Another resort. Another empty, private stretch of beach...

 

I thought again of Florida, especially around Fort Lauderdale and Panama City Beach where towering condominiums have destroyed the protective natural dune-scape and long ago eliminated easy access to the beaches.  Da Nang at least has resisted the allure of the high-rise but in its place is an equally destructive model; the sprawling, low-density private resort for the enjoyment of a few and the exclusion of many, especially Vietnam’s fishing communities and the locals who were content to enjoy the great expanses of rolling dunes with their stabilizing scrub vegetation and beaches of spectacular proportion.
The dilemma remains. Can the government harness growth, create sensitive, balanced, regional development plans and preserve Vietnam’s peerless natural environment while meeting the aspirations of a growing, ambitious and youthful population?

Gone Fishing

Relief! We made it aboard!

One of my abiding memories of my time in Florida was watching the fishing boats come and go across St Joseph’s Bay.  It was quite a novelty.  The Raffields and the Woods (related, of course) had for generations operated their fleets from Port St. Joe, surviving the regulations that had chased most other commercial fishermen out of the industry.  The boats were a colorful, intermittent reminder of Port St. Joe’s past and were easily  outnumbered by the numerous sport fishermen in their fiberglass tubs.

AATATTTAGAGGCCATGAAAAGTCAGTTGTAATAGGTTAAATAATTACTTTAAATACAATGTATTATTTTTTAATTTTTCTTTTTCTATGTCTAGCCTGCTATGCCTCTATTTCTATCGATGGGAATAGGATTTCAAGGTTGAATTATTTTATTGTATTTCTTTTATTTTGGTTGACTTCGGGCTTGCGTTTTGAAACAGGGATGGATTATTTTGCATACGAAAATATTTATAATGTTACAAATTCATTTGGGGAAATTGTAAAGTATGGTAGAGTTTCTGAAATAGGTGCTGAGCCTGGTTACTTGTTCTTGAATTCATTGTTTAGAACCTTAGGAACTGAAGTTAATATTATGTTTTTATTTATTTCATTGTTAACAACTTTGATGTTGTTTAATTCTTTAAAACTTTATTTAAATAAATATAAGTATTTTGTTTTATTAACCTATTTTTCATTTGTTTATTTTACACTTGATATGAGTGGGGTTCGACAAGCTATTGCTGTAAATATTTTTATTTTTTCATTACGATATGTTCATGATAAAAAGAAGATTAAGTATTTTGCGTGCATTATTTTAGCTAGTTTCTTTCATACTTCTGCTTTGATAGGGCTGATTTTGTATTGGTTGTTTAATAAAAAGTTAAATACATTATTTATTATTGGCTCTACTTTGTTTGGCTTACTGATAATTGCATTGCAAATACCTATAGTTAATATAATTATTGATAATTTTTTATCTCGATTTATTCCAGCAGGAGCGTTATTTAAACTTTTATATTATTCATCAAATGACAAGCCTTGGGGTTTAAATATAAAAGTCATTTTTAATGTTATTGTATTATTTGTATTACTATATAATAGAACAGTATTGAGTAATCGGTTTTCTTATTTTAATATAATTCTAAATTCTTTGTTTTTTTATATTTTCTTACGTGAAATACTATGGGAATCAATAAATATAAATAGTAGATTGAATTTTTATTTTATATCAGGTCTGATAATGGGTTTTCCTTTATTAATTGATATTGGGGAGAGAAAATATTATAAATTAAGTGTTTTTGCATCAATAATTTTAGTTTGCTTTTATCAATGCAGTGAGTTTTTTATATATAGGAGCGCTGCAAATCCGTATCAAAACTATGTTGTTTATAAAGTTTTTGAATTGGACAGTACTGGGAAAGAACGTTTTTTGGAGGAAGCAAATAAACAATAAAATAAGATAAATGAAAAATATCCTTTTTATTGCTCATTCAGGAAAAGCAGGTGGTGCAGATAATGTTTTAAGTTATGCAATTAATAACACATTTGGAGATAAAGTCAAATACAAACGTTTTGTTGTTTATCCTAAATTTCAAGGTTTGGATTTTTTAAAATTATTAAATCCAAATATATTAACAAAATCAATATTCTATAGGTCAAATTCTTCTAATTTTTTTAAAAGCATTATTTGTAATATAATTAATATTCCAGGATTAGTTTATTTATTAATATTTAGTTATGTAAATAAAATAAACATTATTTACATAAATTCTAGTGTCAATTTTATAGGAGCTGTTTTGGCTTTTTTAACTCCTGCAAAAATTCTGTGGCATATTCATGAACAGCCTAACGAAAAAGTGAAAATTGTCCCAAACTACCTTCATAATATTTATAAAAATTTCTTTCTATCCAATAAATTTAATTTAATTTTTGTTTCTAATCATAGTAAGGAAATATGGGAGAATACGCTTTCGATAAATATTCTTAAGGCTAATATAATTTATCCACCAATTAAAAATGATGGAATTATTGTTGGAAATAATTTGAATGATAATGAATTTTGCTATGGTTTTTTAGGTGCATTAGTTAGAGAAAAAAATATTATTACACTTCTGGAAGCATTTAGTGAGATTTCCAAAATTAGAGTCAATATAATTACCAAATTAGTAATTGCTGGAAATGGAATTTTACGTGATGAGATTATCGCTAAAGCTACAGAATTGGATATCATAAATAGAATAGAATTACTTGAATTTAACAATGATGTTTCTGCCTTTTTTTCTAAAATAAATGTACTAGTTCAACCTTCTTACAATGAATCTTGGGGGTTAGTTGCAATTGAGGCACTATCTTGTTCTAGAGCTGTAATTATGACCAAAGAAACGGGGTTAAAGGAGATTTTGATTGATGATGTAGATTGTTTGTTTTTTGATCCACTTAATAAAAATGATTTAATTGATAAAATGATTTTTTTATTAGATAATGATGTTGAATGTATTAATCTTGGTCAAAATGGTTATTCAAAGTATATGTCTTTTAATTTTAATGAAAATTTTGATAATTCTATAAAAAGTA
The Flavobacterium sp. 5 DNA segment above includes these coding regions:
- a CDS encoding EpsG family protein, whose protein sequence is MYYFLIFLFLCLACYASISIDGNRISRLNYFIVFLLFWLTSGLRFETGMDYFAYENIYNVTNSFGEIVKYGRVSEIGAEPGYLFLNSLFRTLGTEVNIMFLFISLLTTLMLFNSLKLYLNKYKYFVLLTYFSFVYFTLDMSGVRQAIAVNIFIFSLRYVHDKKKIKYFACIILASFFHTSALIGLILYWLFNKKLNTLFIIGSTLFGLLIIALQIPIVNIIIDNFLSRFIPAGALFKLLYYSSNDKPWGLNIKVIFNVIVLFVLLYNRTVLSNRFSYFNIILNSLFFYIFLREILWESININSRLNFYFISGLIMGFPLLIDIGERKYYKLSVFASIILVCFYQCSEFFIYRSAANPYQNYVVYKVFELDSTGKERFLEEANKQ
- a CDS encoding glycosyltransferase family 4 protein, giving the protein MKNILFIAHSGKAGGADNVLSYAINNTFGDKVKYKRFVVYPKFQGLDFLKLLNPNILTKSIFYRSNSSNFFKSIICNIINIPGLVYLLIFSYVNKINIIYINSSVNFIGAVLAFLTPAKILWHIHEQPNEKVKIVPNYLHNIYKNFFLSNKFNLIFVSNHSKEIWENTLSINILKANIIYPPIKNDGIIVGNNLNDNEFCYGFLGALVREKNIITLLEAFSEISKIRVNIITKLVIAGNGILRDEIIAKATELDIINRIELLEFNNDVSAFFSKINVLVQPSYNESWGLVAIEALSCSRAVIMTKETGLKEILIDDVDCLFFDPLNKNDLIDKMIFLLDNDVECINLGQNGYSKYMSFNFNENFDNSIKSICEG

Quy Nhon's boats

So what a joy it was to look out across Quy Nhon’s bay on my first night there and suddenly realize that all those lights were not towns further along the coast or busy islands a short distance across the water but hundreds and hundreds of fishing boats, setting their nets to catch the turning tide. There was no doubt that I was in a city where fishing was very much part of the present and, indeed, the future.